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. 2015 Apr;72(4):396-404.
doi: 10.1001/jamaneurol.2014.4103.

A Genome-Wide Association Study of Myasthenia Gravis

Free PMC article

A Genome-Wide Association Study of Myasthenia Gravis

Alan E Renton et al. JAMA Neurol. .
Free PMC article


Importance: Myasthenia gravis is a chronic, autoimmune, neuromuscular disease characterized by fluctuating weakness of voluntary muscle groups. Although genetic factors are known to play a role in this neuroimmunological condition, the genetic etiology underlying myasthenia gravis is not well understood.

Objective: To identify genetic variants that alter susceptibility to myasthenia gravis, we performed a genome-wide association study.

Design, setting, and participants: DNA was obtained from 1032 white individuals from North America diagnosed as having acetylcholine receptor antibody-positive myasthenia gravis and 1998 race/ethnicity-matched control individuals from January 2010 to January 2011. These samples were genotyped on Illumina OmniExpress single-nucleotide polymorphism arrays. An independent cohort of 423 Italian cases and 467 Italian control individuals were used for replication.

Main outcomes and measures: We calculated P values for association between 8,114,394 genotyped and imputed variants across the genome and risk for developing myasthenia gravis using logistic regression modeling. A threshold P value of 5.0×10(-8) was set for genome-wide significance after Bonferroni correction for multiple testing.

Results: In the overall case-control cohort, we identified association signals at CTLA4 (rs231770; P=3.98×10(-8); odds ratio, 1.37; 95% CI, 1.25-1.49), HLA-DQA1 (rs9271871; P=1.08×10(-8); odds ratio, 2.31; 95% CI, 2.02-2.60), and TNFRSF11A (rs4263037; P=1.60×10(-9); odds ratio, 1.41; 95% CI, 1.29-1.53). These findings replicated for CTLA4 and HLA-DQA1 in an independent cohort of Italian cases and control individuals. Further analysis revealed distinct, but overlapping, disease-associated loci for early- and late-onset forms of myasthenia gravis. In the late-onset cases, we identified 2 association peaks: one was located in TNFRSF11A (rs4263037; P=1.32×10(-12); odds ratio, 1.56; 95% CI, 1.44-1.68) and the other was detected in the major histocompatibility complex on chromosome 6p21 (HLA-DQA1; rs9271871; P=7.02×10(-18); odds ratio, 4.27; 95% CI, 3.92-4.62). Association within the major histocompatibility complex region was also observed in early-onset cases (HLA-DQA1; rs601006; P=2.52×10(-11); odds ratio, 4.0; 95% CI, 3.57-4.43), although the set of single-nucleotide polymorphisms was different from that implicated among late-onset cases.

Conclusions and relevance: Our genetic data provide insights into aberrant cellular mechanisms responsible for this prototypical autoimmune disorder. They also suggest that clinical trials of immunomodulatory drugs related to CTLA4 and that are already Food and Drug Administration approved as therapies for other autoimmune diseases could be considered for patients with refractory disease.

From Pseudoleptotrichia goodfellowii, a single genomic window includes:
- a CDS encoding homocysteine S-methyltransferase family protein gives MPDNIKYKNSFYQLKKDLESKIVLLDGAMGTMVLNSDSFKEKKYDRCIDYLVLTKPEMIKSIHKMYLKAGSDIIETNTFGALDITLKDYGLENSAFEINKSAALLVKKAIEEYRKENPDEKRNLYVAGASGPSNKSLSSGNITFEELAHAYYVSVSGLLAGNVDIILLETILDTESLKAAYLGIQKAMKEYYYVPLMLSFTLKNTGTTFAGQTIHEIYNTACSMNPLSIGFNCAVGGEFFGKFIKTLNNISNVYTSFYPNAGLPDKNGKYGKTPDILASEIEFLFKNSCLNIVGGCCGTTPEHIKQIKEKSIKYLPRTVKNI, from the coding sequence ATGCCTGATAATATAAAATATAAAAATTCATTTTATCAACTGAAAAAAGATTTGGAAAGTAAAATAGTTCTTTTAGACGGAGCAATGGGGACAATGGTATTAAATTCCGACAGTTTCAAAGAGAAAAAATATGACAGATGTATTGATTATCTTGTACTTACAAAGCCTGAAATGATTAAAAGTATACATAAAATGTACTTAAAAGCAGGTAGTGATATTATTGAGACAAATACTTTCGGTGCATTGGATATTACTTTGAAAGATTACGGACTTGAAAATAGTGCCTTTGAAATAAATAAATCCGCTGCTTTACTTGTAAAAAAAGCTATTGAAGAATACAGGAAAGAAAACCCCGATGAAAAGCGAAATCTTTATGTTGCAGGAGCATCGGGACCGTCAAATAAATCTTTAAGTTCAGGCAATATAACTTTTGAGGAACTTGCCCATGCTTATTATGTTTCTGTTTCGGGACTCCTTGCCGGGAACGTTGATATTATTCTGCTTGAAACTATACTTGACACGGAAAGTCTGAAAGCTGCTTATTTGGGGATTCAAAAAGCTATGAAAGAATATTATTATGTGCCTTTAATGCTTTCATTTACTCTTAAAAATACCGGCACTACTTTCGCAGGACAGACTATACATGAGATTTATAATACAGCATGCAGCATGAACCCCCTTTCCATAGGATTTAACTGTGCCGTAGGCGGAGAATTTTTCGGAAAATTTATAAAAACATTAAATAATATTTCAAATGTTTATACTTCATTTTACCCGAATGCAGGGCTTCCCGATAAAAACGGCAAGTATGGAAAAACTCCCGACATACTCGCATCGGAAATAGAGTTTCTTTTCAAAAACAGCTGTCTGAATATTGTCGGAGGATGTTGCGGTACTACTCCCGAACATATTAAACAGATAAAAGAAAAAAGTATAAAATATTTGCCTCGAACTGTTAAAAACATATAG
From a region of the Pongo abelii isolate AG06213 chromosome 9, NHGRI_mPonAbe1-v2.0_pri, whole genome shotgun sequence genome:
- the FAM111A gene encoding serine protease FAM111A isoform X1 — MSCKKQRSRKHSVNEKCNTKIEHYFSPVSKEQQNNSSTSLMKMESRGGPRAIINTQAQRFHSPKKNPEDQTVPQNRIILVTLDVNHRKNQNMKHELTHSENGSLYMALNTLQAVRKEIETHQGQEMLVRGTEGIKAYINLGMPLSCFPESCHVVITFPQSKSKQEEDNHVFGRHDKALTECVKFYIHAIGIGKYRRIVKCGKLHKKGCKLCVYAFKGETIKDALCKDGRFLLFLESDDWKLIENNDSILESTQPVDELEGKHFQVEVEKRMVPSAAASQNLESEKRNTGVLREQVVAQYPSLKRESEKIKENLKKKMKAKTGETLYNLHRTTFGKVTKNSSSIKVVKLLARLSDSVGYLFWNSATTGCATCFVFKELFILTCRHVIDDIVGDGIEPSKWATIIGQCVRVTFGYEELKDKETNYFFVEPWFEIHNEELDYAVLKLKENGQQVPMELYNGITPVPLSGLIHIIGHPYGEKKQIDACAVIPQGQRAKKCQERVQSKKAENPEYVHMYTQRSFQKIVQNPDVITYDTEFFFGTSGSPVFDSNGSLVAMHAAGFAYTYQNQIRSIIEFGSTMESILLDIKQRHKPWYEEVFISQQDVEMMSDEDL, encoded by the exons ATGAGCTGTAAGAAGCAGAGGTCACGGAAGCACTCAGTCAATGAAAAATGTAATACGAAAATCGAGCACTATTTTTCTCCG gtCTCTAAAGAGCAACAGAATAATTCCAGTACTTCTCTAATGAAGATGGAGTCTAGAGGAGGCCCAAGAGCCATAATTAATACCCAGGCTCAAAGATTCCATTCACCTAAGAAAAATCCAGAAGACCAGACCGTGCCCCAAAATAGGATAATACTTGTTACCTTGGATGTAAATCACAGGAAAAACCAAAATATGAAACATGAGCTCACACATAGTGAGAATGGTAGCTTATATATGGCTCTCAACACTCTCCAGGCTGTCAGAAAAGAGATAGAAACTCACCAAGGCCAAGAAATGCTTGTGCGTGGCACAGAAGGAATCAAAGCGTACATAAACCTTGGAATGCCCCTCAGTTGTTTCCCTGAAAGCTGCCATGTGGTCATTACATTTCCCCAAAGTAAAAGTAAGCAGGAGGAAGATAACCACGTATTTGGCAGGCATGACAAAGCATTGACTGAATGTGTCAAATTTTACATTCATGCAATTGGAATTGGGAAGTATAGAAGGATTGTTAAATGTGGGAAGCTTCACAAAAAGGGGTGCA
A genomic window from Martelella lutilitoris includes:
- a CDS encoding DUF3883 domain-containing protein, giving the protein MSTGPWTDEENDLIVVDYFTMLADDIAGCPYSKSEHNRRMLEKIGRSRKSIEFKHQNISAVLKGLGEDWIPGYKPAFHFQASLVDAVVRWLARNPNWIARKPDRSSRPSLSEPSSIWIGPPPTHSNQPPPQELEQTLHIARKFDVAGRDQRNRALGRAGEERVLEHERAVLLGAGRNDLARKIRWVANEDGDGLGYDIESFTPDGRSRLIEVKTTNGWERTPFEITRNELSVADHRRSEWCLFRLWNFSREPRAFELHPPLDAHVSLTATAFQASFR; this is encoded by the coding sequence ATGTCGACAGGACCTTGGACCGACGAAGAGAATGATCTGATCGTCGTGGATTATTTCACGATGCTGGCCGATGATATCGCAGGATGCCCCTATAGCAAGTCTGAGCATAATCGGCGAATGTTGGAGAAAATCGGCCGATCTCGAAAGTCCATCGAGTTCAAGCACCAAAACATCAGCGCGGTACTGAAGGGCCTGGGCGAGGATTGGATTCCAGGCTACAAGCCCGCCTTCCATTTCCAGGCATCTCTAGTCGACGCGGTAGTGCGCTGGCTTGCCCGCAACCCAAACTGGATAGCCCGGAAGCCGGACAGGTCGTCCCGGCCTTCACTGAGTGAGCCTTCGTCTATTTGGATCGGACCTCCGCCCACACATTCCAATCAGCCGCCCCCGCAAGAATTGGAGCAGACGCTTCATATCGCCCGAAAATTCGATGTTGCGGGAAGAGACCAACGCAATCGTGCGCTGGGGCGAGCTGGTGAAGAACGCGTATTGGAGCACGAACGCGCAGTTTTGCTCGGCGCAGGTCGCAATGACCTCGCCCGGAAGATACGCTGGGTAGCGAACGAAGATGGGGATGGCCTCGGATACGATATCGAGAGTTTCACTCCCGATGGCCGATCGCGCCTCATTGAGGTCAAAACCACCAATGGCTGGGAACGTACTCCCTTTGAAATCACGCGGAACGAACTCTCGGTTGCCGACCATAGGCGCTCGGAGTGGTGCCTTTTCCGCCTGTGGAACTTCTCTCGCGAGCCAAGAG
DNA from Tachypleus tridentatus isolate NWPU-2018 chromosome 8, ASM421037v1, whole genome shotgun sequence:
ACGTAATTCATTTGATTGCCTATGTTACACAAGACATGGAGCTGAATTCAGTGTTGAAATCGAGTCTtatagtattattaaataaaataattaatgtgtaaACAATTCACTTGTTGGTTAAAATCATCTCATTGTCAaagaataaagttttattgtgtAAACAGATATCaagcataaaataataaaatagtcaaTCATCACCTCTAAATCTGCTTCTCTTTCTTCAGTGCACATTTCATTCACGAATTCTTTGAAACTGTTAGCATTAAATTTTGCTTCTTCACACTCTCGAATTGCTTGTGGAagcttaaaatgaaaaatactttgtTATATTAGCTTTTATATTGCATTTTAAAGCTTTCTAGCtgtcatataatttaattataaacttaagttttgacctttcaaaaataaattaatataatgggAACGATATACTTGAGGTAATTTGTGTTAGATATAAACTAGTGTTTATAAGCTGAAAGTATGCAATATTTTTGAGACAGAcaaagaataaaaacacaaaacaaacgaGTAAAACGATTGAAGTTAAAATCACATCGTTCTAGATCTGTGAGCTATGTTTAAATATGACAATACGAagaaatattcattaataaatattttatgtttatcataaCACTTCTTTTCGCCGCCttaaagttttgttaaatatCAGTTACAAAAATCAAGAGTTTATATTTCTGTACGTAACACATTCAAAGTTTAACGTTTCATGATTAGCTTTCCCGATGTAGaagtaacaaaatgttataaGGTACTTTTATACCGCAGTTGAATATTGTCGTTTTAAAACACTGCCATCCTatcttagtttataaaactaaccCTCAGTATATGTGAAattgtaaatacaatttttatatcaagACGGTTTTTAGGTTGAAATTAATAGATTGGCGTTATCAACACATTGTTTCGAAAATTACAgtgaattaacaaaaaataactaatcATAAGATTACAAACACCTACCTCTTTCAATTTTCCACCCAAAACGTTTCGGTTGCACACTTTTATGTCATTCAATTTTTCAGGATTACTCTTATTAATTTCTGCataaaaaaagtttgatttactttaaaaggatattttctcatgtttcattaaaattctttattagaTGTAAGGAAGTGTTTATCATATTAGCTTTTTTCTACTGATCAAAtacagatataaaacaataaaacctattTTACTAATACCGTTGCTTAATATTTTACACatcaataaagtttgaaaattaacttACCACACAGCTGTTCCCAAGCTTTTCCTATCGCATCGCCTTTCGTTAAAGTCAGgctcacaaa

Conflict of interest statement

Conflict of Interest Disclosures: None reported.


Figure 1
Figure 1. Myasthenia Gravis Cases and P Values From the Genome-Wide Association Study of Myasthenia Gravis
A, Quartile-quartile plot showing the distribution of expected vs observed P values for the US discovery cohort (972 myasthenia gravis cases and 1977 control individuals; λ = 1.036). B, Manhattan plot of genome-wide association results for all myasthenia gravis cases (972 cases and 1977 control individuals). C, Density plot of myasthenia gravis cases (n = 972) showing bimodal frequency distribution with disease being more common in younger women and older men. D, Plot of genome-wide association results for late-onset myasthenia gravis cases (737 cases and 1977 control individuals). E, Plot of genome-wide association results for early-onset myasthenia gravis cases (235 cases and 1977 control individuals). CTLA4 indicates cytotoxic T-lymphocyte–associated protein 4; HLA, human leukocyte antigen; and TNFRSF11A, tumor necrosis factor receptor 4 superfamily, member 11a, NFKB activator gene. The orange horizontal line depicts the Bonferroni-adjusted significance threshold (5.0 × 10−8). Single-nucleotide polymorphisms exceeding this threshold are indicated with red dots, whereas single-nucleotide polymorphisms with a P < 10−4 and >5.0 × 10−8 are indicated with yellow dots.
Figure 2
Figure 2. Regional Association Plots Across Loci Identified by the Genome-Wide Association Study of Myasthenia Gravis
Regional association plots of the signals at the major histocompatibility complex (MHC) region (A) and CTLA4 (B) in all myasthenia gravis cases (972 cases and 1977 control individuals), as well as the MHC region in early-onset myasthenia gravis cases (C; 235 cases and 1977 control individuals), the MHC region in late-onset cases (D), and TNFRSF11A in late-onset myasthenia gravis cases (E; 737 cases and 1977 control individuals). Single-nucleotide polymorphisms are colored on the basis of their linkage disequilibrium with the labeled hit single-nucleotide polymorphism. Recombination rates estimated from the CEU HapMap population are represented by the blue line and genes are marked as arrows. Red diamonds represent the most associated single-nucleotide polymorphism in the discovery cohort and blue diamonds, P values for the combined discovery and replication cohorts. F, CTLA4 regulates T-cell activation by antigen-presenting cells (APCs). TCR indicates T-cell receptor.

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